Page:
1. Recognition in front of his peers in a team setting (Don't ever do that again)...
  2. Recognition 1/1 from his boss (So what? That's my job. That wasn't special)...
  3. Recognition in a company communication (Nobody reads that stuff)...

Kent Dunn would have been uncomfortable with many of the recognition strategies we take for granted in white-collar America.  I think many blue-collar workers we have today in America are a lot like Kent.  When I think about alternative/best ways to do recognition to those folks (mostly older males in blue-collar jobs focused on making a living, not changing the world), I came up with the following two strategies:

  1.  Rather than recognize in front of the group, tell some of Kent's friends the feedback you got on his work when he's not around. Hearing that the boss was talking about your great work in a casual way among your co-workers is a passive, low impact way for the Kent Dunn's of the world to feel good.  It saves them the public humiliation (in their eyes) of praise, but the message is still delivered.
  2. To make sure the Kent Dunn's of the world hear the praise, share what the customer told you directly with him.  The strategy here is this - you praise Kent in the normal way and it feels like you are expecting to hug him, which repels Kent.  You tell Kent that 81-year old Mrs. Adams praised Kent, he knows you don't expect to hug it out and you talk about how Mrs. Adams is a hoarder and has 30 cats, but she's a nice lady.  Trust me, he heard the work context of the praise. 

In both scenarios, the recognition is still there.  The macho blue-collar worker still hears it, but based on how it's provided he doesn't feel like you expect him to come in contact with his feelings.

Feelings are scary for blue-collar employees, especially those of the male variety.

RIP Kent Dunn.  I still hear your boots.


Understanding Your Audience Is the Key to Great Onboarding...

I'm up over at CareerBuilder talking about how understanding your audience is the key to great onboarding, with some generational twists.  Here's a taste:

As with anything talent-related, generational differences should be considered as you are building your onboarding platform at your company. Here’s what you need to know about generations as it relates to onboarding:

  • Millennials/Z – Hopeful that you don’t absolutely suck as an employer, but actively scanning for signs that you do suck. This group is most likely to make a quick change if their BS meter goes off and their needs aren’t met. For best results, you need to automate the transactional (signing paperwork) part of your onboarding process (they won’t respect you if you’re analog) and consider having follow up sessions that are delivered on-demand. Those two things will go a long way with this segment (as will goal setting and mentoring programs), but you won’t maximize your street cred with this group without talking about corporate social responsibility. Knowing your company cares about something other than itself is huge toward this group sticking with you when the path becomes rough at work.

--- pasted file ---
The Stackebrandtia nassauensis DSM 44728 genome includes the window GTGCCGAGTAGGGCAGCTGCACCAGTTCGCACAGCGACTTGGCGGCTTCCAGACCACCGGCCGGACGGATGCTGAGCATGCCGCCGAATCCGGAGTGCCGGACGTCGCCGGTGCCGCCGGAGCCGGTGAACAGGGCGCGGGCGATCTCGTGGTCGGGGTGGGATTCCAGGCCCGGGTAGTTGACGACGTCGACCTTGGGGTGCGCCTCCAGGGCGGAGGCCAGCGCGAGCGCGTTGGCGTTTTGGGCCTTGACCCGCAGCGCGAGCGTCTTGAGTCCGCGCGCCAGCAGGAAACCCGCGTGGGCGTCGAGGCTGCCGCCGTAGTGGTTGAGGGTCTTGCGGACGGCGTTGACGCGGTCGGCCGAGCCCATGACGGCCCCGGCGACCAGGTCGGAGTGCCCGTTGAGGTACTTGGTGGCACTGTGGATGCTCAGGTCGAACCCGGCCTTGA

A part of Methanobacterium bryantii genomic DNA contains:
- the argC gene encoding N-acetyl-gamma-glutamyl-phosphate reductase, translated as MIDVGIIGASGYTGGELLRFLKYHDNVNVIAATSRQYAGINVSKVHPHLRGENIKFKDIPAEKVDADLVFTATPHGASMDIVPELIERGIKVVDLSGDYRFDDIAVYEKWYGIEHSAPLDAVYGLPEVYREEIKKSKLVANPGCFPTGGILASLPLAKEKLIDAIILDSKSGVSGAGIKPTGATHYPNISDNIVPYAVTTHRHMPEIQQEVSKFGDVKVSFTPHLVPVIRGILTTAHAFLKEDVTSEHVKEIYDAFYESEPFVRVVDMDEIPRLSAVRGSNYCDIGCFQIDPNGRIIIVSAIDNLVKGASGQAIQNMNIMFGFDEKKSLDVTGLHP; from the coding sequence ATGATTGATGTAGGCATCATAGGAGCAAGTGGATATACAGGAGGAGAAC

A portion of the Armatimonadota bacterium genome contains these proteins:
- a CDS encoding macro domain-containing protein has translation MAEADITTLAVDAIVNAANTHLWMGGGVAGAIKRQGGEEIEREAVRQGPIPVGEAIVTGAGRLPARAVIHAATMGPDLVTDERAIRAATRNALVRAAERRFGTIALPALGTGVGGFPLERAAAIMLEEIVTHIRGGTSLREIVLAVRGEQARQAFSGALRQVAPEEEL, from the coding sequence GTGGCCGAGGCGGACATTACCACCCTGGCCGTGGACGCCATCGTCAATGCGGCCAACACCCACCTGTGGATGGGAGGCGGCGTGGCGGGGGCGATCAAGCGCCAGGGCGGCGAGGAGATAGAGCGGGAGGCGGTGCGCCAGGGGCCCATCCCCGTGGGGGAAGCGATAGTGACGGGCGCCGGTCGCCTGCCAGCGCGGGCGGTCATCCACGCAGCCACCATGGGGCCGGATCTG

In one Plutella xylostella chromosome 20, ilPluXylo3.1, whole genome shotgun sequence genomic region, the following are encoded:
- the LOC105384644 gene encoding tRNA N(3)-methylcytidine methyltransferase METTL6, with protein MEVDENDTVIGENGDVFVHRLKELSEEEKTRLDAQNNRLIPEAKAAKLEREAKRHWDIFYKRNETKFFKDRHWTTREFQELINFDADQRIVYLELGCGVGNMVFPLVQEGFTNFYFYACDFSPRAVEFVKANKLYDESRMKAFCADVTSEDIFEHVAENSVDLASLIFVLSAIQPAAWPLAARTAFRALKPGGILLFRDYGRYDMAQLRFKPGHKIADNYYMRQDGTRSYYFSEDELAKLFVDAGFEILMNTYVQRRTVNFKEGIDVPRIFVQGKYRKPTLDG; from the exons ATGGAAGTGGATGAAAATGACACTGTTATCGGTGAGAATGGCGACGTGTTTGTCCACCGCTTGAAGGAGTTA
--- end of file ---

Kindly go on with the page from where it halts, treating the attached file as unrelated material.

Head over to CareerBuilder by clicking this link to get the whole article!  Including notes about Boomers and Gen X, which is clearly the best workplace generation that exists today... 


McKinsey Report: Managing Others and Influence Safe From Next Wave of AI/Automation...

McKinsey has a pretty good report out about where machines/AI can replace humans, and where they can't. I'd encourage all in the talent space to take a look - here's the link.

What you learn from the report is that AI and other forms of automation aren't new related to their ability to destroy jobs and cause dramatic restructuring of workforces as we know them.  A recent HBR article shows that between 1900 and 1990, the population of farmers in the United States went from 30 million to 3 million all while the country’s population more than tripled. In other words, 97% of the farmers disappeared, 3% of the jobs were kept but changed dramatically, the cause: automation.  

Smaller examples - the large-scale deployment of bar-code scanners and associated point-of-sale systems in the United States in the 1980s reduced labor costs per store by an estimated 4.5 percent and the cost of the groceries consumers bought by 1.4 percent.  Huh...  Check out kiosks don't work now because humans are generally helpless to learn new things on the fly - once we can scan you walking out the door without you finding a bar code, we won't have check out counters. 

So automation is a fact of life.  The decision you have to help your kids (as well as grown relatives and friends) make is what careers will be viable in the next wave of automation.

If you look at the McKinsey report, you have to be careful when it comes to Skilled Trades.  We'll have those for the foreseeable future, but there will be pressure on these areas for sure. Look at the chart below from the report and we'll talk about it after the jump (email subscribers, click through if you can't see the picture):

McKinsey Work Automation Chart

What the chart says is this - the more predictable the physical work, the more jobs stand to be eliminated by automation.

Self-driving car technology is going to replace truckers.  Low-end recruiters are gong to be replaced by AI technology.

What's safe for right now?  Any position that manages others or requires influence (stakeholder interactions and applying expertise).

Managing others and influence have a lot of overlap.  They're also among the hardest things to get good at in Corporate America.  Unpredictable physical work is much less likely to be automated that predictable physical work.  It stands to reason that predictable work using your brain is much more likely to be automated than unpredictable work using your brain.

You know what's unpredictable work using your brain?  Dealing with those pesky people. 

Which tells me the HR generalist (jack of all trades, master of some - across all career levels) is going to be around for awhile.